Dojo’s which allow students to pass even though they didn’t perform well will always lack in quality and are to be avoided if one is sincere about learning. At my old dojo the standards and quality of training got laxer over the years and that is why I left: the turning point for me was a test for brown belt (1st kyu in our style). I was testing aswell as a somewhat older guy and we got to the knife-defense part, the rule was that if you got hit with the knife (especially in the vitals) it was game-over and you wouldn’t be allowed to continue no matter how well you did before. I attacked the other guy with a straight stab to the gut, he retreated instead of side-stepping (which we practiced over and over again) and I nailed him. Everybody expected sensei to call of the exam but he didn’t and allowed it to continue, at that exact moment I lost faith in him as a teacher and an honourable man. The guy that should have flunked is now a second Dan and actually runs the club since sensei retired. He actually started one year after me, there were others far more qualified than him (including my current sensei who’s also a second Dan, has been for over 4 years, and had been training at the dojo for over 12 years… compared to the measily 6 for the new headmaster) and he’s actually lacking some of the fundamental skills and techniques of the style yet he was allowed to not only start teaching (this would have been bad enough on its own) but to actually run the dojo. ...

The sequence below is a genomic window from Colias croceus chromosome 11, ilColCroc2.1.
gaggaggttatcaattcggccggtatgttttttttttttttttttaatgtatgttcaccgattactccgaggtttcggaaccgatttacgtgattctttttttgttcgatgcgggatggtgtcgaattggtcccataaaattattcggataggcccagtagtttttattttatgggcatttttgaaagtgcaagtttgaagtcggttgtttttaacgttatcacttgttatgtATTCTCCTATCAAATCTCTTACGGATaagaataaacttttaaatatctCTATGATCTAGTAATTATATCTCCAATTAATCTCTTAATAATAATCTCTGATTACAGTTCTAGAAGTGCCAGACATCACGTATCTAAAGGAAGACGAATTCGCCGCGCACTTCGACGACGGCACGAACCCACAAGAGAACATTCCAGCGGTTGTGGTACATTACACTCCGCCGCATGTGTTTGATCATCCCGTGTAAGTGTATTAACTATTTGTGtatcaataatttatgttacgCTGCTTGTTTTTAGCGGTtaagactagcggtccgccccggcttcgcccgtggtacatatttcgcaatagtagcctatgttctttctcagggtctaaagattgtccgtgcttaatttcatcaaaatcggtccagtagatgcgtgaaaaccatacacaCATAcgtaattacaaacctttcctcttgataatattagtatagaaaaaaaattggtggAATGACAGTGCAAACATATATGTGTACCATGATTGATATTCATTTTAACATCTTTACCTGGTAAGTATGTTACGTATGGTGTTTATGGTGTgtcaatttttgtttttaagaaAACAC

Anonymous said...

This is what you get for promoting people who are basically incompetent or rushing student’s development while it’s clear they’re not ready yet. Last year I went back to my old dojo to have a look and by god what I saw was appalling: the only people that still train there are children (a great source of income), beginners who don’t have a clue and old people for whom training is more about some gentle gymnastics to stay in shape than it is about true martial-arts. Everybody that was actually any good quit and went on to train elsewhere: in the old days there were about 20 to 30 people training each session, at least 4 or 5 of them black belts and the quality and intensity of training was invariably high. Nowadays there are at best 10 people there, half of them beginners and the rest old-timers that couldn’t fight their way out of a wet paper-bag… I really don’t understand why sensei did what he did but I sure as hell am glad I followed our old sempai and started training with him. In the beginning we basically trained one-on-one (painful and hard but very rewarding), after about a year and a half we have about 14 regular students, training is fun and exciting and the standard is high. I know sensei will never pass anybody that didn’t deserve it and when I’m testing for Shodan I know that he’ll make my life miserable (that’s what black belt tests are for) and when I pass it’ll mean something. Selling the art by handing out belts is despicable and dishonest: both to your devoted students and to those getting the free belts. If you train martial arts for self-defense and you get promoted everytime without even breaking a sweat you’ll never be any good and you will get your ass handed to you on the street. As Musashi said: “Bad strategy is a cause of grave injury”.

That’s my take on things and what I’ve learned through experience,